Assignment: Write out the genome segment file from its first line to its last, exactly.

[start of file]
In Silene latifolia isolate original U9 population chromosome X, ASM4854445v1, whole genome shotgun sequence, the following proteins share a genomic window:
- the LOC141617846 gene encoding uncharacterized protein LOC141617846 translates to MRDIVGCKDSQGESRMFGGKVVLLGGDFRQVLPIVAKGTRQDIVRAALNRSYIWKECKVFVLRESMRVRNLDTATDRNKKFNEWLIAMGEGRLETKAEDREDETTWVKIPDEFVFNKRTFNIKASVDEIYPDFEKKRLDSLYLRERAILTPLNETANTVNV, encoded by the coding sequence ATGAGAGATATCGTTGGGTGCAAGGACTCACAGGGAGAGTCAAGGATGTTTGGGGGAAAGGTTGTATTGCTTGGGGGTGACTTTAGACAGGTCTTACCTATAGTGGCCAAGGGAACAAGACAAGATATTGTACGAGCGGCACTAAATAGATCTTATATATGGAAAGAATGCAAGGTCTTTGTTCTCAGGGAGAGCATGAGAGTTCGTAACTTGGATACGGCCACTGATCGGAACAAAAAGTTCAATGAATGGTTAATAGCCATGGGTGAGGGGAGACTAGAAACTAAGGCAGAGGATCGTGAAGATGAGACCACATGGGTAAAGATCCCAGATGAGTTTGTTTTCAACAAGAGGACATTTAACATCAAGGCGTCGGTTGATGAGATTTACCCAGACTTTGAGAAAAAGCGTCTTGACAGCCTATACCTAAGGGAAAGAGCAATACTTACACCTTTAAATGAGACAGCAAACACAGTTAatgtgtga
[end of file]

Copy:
In Silene latifolia isolate original U9 population chromosome X, ASM4854445v1, whole genome shotgun sequence, the following proteins share a genomic window:
- the LOC141617846 gene encoding uncharacterized protein LOC141617846 translates to MRDIVGCKDSQGESRMFGGKVVLLGGDFRQVLPIVAKGTRQDIVRAALNRSYIWKECKVFVLRESMRVRNLDTATDRNKKFNEWLIAMGEGRLETKAEDREDETTWVKIPDEFVFNKRTFNIKASVDEIYPDFEKKRLDSLYLRERAILTPLNETANTVNV, encoded by the coding sequence ATGAGAGATATCGTTGGGTGCAAGGACTCACAGGGAGAGTCAAGGATGTTTGGGGGAAAGGTTGTATTGCTTGGGGGTGACTTTAGACAGGTCTTACCTATAGTGGCCAAGGGAACAAGACAAGATATTGTACGAGCGGCACTAAATAGATCTTATATATGGAAAGAATGCAAGGTCTTTGTTCTCAGGGAGAGCATGAGAGTTCGTAACTTGGATACGGCCACTGATCGGAACAAAAAGTTCAATGAATGGTTAATAGCCATGGGTGAGGGGAGACTAGAAACTAAGGCAGAGGATCGTGAAGATGAGACCACATGGGTAAAGATCCCAGATGAGTTTGTTTTCAACAAGAGGACATTTAACATCAAGGCGTCGGTTGATGAGATTTACCCAGACTTTGAGAAAAAGCGTCTTGACAGCCTATACCTAAGGGAAAGAGCAATACTTACACCTTTAAATGAGACAGCAAACACAGTTAatgtgtga